RENTON, Malcolm

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RENTON, Malcolm Joseph (1908-1997) followed in his father’s footsteps, helping to develop Santa Catalina Island as a fabled resort. Born in Pasadena, Renton came to the island at the age of eleven. He began his career with the Santa Catalina Island Company in 1929 upon graduation from Stanford University. He served in World War II, attaining rank of Captain. From 1941 until his retirement in 1975, Renton served the company as its Vice President and General Manager, augmenting those duties for 27 years as Corporate Secretary; president and director of the Santa Catalina Island Conservancy; vice president of the Wrigley Memorial Garden Foundation; president of the Catalina Island Museum Society; and director of the Avalon Chamber of Commerce. Renton’s talents in design and architecture contributed to multiple island projects, including much of Rancho Escondido and the Terminal Building at the original Hamilton Beach Amphibian Airport. He redesigned the Chimes Tower, adding the addition of the terraced walls surrounding the structure; he redesigned the sanctuary of the Community Church.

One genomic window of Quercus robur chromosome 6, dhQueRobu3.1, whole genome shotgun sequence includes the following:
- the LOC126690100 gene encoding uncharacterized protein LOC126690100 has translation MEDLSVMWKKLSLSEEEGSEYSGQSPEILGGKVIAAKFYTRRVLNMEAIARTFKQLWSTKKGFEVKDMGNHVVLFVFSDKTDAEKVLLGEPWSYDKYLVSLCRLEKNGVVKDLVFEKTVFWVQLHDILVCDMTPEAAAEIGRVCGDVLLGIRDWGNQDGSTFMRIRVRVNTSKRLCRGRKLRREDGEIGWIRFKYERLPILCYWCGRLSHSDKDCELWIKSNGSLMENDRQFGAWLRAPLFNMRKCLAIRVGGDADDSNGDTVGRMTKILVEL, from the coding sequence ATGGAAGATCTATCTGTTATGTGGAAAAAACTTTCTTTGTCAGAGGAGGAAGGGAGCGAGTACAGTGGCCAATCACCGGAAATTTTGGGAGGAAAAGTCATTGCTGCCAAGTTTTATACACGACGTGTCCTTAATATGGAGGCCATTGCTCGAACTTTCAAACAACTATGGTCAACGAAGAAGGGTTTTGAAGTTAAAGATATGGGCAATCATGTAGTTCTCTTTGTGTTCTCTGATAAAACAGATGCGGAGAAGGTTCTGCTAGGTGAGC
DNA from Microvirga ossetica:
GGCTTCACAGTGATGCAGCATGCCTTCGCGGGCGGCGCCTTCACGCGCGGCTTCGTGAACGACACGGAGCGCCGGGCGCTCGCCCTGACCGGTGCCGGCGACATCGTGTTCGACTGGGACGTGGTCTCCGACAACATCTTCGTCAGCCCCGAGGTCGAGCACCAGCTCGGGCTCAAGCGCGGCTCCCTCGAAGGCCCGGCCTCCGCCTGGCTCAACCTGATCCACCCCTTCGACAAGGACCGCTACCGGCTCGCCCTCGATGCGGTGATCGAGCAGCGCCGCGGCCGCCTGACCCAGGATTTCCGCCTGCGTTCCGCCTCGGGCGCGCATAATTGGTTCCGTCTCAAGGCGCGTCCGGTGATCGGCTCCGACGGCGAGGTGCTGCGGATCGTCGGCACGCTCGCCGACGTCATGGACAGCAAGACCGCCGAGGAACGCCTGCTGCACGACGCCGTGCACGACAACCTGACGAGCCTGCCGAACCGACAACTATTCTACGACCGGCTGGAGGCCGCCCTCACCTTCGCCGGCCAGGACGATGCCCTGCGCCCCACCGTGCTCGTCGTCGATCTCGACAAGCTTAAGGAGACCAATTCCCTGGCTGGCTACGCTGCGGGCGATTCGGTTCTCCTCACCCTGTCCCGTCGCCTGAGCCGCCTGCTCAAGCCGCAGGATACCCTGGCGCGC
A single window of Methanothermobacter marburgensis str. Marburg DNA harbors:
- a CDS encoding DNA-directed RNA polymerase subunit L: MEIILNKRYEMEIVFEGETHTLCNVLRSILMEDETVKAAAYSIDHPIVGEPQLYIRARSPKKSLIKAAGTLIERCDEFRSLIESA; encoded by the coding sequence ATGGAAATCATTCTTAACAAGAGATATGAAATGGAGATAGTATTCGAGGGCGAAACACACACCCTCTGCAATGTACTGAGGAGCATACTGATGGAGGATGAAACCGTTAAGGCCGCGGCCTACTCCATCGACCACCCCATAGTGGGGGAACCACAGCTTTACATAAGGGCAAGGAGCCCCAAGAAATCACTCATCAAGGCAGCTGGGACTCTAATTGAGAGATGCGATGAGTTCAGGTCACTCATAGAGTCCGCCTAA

Malcom Renton retired after 42 years of service. He served on the board of the Santa Catalina Island Company for 18 years. He died at on the mainland at age 89. Renton was married three times: his wife of 33 years, Virginia Hill, died in 1979; his second wife, Janet Reitz, whom he married in 1981, died in 1990. He was survived by his third wife, Carolyn Bowstrom, whom he married in 1992. He was also survived by his son, David (b. 1946), from his first wife, Virginia.

In the News~

[[1]]: “Malcolm Joseph Renton, '29 [Stanford University class], of Avalon, Calif., August 1, at 89. He was the former manager of the Santa Catalina Island Co. and helped develop the island resort 26 miles off the coast of Southern California. During his 42 years with the company, he served as assistant to island proprietor and chewing gum magnate William Wrigley, and later as corporate secretary and director. He was also president and director of the Santa Catalina Island Conservancy and vice president of the Wrigley Memorial Garden. He retired in 1975. While at Stanford, he was a member of Los Arcos. Survivors: his third wife, Carolyn Bostrom; a son; and four grandchildren.”